There is little doubt that the title of the Fairfield exhibition earlier this year was absolutely timely. Talk the Change/Change the Talk. Although painfully slow, change is occurring in Australian race relations under the sustained leadership of Aboriginal people. On April 18, the Sydney Morning Herald carried an item by lawyer Tim Dick Reconciliation is still not on the horizon. Next day, his opinion was refuted by a letter writer Rivers of reconciliation running towards true healing. There is substance in both positions, but the scales of justice are tilting towards Aboriginal people and more Australians appear to be responding.



A time for reflection and optimism

Jeannie and Governor Marie BashirAs we now know, after 1909, you had only to be an Aboriginal girl to be taken from family and incarcerated  in the notorious Parramatta Girls Home. Jeannie Hayes was one of those girls, who also endured the vicious punishments of the former Hay Gaol, or Hay Institute. Here she is, left, at a much happier time years later, enjoying the moment as she wears the hat of then Governor of NSW, Marie Bashir, alongside her, at the Children’s Day, 2014. The event was organised by the Parramatta Female Factory Precinct – Memory Project. and the Governor was there to acknowledge the sufferings of the former girls and to plant a tree in the memorial garden. Thanks to Jeannie’s Facebook postings, we are being brought up to date and given time to reflect on developments about the site.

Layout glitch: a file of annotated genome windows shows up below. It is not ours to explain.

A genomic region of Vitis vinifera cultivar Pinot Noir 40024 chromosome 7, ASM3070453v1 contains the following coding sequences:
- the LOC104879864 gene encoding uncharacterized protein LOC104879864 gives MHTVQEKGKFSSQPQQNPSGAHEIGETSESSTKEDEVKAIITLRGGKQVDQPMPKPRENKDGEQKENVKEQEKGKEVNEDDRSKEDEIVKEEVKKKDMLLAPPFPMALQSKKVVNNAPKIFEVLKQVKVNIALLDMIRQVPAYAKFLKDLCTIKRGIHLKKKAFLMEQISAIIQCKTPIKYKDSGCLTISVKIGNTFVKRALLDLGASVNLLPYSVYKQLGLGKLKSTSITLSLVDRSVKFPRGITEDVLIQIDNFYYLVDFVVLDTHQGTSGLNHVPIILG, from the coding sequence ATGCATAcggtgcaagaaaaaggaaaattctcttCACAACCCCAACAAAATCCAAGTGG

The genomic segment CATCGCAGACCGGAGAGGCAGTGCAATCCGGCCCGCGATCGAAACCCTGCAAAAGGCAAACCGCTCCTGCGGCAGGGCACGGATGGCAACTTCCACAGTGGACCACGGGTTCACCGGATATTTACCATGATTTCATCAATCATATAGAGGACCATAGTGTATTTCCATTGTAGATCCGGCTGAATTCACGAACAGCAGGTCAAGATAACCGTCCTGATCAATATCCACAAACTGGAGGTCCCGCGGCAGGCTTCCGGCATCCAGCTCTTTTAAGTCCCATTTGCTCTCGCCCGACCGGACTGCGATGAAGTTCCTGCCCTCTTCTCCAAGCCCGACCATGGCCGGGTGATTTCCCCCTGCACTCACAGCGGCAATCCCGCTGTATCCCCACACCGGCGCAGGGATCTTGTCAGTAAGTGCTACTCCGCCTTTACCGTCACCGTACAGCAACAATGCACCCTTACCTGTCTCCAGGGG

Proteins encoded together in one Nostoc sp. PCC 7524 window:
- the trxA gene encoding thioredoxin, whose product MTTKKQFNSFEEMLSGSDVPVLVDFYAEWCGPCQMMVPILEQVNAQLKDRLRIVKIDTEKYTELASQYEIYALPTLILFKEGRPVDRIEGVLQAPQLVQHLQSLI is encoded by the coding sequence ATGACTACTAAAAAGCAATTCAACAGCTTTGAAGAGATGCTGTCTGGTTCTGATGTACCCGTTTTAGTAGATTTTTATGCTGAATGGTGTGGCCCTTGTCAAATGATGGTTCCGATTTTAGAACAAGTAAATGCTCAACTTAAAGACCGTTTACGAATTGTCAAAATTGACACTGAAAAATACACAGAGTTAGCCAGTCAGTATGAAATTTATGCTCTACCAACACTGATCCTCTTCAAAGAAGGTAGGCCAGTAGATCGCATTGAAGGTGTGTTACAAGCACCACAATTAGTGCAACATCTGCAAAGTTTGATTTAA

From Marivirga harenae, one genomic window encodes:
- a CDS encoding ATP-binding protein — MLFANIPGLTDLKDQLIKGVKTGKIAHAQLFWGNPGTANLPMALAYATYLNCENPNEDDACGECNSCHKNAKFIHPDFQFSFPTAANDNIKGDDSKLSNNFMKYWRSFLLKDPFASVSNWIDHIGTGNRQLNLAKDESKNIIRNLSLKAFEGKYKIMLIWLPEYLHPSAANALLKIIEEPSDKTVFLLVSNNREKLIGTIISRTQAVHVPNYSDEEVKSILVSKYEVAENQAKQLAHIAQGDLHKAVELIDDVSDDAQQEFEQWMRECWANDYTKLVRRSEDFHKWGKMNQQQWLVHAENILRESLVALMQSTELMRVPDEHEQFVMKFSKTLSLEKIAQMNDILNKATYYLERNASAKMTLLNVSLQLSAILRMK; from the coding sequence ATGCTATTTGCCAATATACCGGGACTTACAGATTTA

The first is her news of a Youtube video, Abandon All Hope – A History of Parramatta Girls Home compiled and presented by Parragirls founder Bonney Djuric, and made possible by a small grant from Parramatta City Council. It follows Bonney’s publication of her 2011 book of similar name in which she outlined the history of the girls home in the context of the development of child welfare legislation in New South Wales. They are both part of a broader project to ensure that the history of the home and its inmates will never be forgotten, while the buildings will be preserved and re-used to memorialise the girls’ experience within the colonial Parramatta Female Factory Precinct. The site is part of the North Parramatta Urban Transformation Project, currently under consideration by UrbanGrowth NSW. The transformation project is provoking strong community protest because of the speed at which the government is propelling planning.